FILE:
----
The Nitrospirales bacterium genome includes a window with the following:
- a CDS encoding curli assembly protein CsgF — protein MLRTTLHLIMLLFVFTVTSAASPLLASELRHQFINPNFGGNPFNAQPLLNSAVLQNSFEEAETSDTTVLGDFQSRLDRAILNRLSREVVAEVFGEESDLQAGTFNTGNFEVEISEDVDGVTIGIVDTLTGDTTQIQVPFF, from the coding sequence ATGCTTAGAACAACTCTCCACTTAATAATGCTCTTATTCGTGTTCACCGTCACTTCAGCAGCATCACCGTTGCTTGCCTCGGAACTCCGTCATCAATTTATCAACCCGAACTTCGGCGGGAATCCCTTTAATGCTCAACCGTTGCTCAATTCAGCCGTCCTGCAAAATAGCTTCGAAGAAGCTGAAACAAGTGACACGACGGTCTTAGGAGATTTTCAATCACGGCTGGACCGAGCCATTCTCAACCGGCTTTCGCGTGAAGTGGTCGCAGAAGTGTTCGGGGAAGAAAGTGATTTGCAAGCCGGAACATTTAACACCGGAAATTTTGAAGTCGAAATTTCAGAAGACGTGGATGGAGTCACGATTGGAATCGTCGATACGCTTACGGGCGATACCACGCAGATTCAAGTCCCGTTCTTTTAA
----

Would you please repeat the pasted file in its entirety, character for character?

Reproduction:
The Nitrospirales bacterium genome includes a window with the following:
- a CDS encoding curli assembly protein CsgF — protein MLRTTLHLIMLLFVFTVTSAASPLLASELRHQFINPNFGGNPFNAQPLLNSAVLQNSFEEAETSDTTVLGDFQSRLDRAILNRLSREVVAEVFGEESDLQAGTFNTGNFEVEISEDVDGVTIGIVDTLTGDTTQIQVPFF, from the coding sequence ATGCTTAGAACAACTCTCCACTTAATAATGCTCTTATTCGTGTTCACCGTCACTTCAGCAGCATCACCGTTGCTTGCCTCGGAACTCCGTCATCAATTTATCAACCCGAACTTCGGCGGGAATCCCTTTAATGCTCAACCGTTGCTCAATTCAGCCGTCCTGCAAAATAGCTTCGAAGAAGCTGAAACAAGTGACACGACGGTCTTAGGAGATTTTCAATCACGGCTGGACCGAGCCATTCTCAACCGGCTTTCGCGTGAAGTGGTCGCAGAAGTGTTCGGGGAAGAAAGTGATTTGCAAGCCGGAACATTTAACACCGGAAATTTTGAAGTCGAAATTTCAGAAGACGTGGATGGAGTCACGATTGGAATCGTCGATACGCTTACGGGCGATACCACGCAGATTCAAGTCCCGTTCTTTTAA